One year ago, the Tirana district Prosecutor’s Office launched an investigation into alleged bribery and abuse of power by senior government officials. The case involved Ilir Meta, the Deputy Prime Minister and junior partner in the government, who was seen in a broadcasted videotape to discuss corrupt deals Dritan Prifti, the former Economy Minister and Meta’s close ally during his 1999-2002 premiership. This highly-publicised case became one of the impetuses for the anti-government demonstrations which later cost the lives of four protesters.
A year after anti-corruption demonstrations swept the nation, the Supreme Court found Ilir Meta innocent of active corruption, maintaining that charges against him could not be proven; the judges rejected the prosecutors’ recommendation for a two-year prison term. The court’s verdict left a number of unanswered questions and cast doubt on neutrality of the country’s judiciary. Ilir Meta’s case appears reinforces a common pattern in Albania. To this day, high-profile charges of official misconduct have largely fizzled out without being fully tried in court. Legal proceedings have been either terminated due to lack of evidence or been postponed. This track record, many believe, gives credence to charges of political interference in the judiciary. Unsurprisingly, the Albanian public appears less easily convinced that the judiciary about Ilir Meta’s and other officials’ alleged corruption.
Tainted political consensus
In this explosive political atmosphere, PD and PS, the two main political parties with a long history of mutual animosity, are trying to reach a significant political agreement. Under pressure from the European Union, which threatens to put Albania’s accession process in the backburner, the two parties attempt to reach an agreement on a new electoral code in time for the next parliamentary elections in 2013.
But, some analysts are again pessimistic about the outcome of the dialogue. They argue that the process will lead to another major political bargain between the Democrats and the Socialists. This will benefit the two main parties at the detriment of genuine democracy in the country. It has all happened before, say the critics. In 2008 the two parties reached again a political consensus. Although this initiative was praised by the European Commission, it was disputed by the smaller political parties, which saw the balance of power being altered in favour of the large parties. While they did not contribute to party pluralism, at the same time the changes did not bring about stability, as the subsequent parliamentary and political crisis in the country made plain.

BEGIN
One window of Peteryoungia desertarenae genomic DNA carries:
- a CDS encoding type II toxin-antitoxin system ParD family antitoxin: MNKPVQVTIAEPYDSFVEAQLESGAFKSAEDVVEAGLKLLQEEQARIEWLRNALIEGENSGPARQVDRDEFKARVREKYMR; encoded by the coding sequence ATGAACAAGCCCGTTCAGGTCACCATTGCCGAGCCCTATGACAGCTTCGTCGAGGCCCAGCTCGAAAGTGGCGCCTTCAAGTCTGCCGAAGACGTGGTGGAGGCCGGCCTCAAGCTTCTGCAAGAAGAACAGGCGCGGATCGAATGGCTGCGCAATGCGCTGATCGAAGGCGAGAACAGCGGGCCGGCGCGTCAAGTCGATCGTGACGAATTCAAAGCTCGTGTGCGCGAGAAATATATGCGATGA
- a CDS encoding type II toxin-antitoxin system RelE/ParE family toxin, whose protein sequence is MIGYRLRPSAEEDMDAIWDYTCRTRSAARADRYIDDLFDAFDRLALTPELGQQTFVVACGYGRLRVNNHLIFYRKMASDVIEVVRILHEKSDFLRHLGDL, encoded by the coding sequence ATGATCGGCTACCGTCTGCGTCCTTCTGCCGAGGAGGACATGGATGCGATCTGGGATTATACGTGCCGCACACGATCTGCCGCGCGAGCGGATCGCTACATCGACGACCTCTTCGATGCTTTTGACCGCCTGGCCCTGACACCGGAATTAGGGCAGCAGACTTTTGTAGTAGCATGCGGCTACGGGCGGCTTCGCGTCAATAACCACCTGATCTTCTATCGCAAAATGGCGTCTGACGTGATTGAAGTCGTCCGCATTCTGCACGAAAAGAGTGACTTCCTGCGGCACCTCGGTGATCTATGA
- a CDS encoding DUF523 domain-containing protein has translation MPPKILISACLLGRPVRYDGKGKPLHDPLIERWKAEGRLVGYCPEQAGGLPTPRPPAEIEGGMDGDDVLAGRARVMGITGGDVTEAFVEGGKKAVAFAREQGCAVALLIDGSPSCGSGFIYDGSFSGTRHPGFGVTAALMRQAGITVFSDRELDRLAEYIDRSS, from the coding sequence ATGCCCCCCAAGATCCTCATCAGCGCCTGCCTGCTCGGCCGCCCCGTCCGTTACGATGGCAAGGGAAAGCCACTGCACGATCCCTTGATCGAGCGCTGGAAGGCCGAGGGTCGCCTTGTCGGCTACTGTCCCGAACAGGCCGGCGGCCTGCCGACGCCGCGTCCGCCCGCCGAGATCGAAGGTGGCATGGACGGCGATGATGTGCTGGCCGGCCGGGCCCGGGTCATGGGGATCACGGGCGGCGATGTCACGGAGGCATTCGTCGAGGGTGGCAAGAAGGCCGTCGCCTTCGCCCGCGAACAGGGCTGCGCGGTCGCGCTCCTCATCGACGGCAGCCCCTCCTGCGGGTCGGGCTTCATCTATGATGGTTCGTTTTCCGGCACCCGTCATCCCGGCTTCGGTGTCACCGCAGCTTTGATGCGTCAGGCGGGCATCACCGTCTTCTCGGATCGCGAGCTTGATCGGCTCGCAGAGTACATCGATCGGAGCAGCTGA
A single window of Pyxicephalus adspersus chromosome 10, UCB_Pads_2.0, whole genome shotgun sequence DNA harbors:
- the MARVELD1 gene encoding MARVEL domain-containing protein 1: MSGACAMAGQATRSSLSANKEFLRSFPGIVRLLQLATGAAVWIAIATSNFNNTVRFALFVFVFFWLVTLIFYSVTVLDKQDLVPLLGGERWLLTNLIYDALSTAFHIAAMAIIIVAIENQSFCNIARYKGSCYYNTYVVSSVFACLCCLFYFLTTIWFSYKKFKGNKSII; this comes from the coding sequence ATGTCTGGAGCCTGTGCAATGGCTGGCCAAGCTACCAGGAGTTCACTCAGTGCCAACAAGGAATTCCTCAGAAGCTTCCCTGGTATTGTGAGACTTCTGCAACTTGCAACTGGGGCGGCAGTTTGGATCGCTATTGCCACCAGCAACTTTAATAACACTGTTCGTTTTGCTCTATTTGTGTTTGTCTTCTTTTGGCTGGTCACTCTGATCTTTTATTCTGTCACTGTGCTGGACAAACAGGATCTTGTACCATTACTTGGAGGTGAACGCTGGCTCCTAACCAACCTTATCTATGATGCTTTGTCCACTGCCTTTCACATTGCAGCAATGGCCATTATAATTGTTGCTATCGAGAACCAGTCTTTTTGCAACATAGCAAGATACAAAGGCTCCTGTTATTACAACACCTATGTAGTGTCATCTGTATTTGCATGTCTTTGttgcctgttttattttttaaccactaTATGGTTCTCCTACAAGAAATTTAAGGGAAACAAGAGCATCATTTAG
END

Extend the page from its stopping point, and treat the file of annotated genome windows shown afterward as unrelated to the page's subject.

With such track record it is understandable why many view the new agreement with suspicion. The September 2011 agreement of the two main political parties has probably much to do with the relentless political feud, that hampered the country’s image significantly. Critics argue that two main parties use their willingness for political cooperation as a card for convincing a suspicious public that are working for Albania’s EU accession integration.
What comes next?
In 2012 all eyes in Albania are on the European Union. Albanian politicians are optimistic about the benefits of the consensus results. Owing to the deep distrust between the parties, the local observers do not share the politicians’ optimistic projections about Albania’s EU accession. The big question is whether the Berisha-Rama armistice can survive the challenges ahead, including the election of a new president, which is considered as the golden opportunity for Albanian politicians to mend the tarnished image of their democracy. But individual interests often prevail over national ones and the two main political parties are uncertain about whether and to what extent they are ready to end the political games they have been playing for the past two years.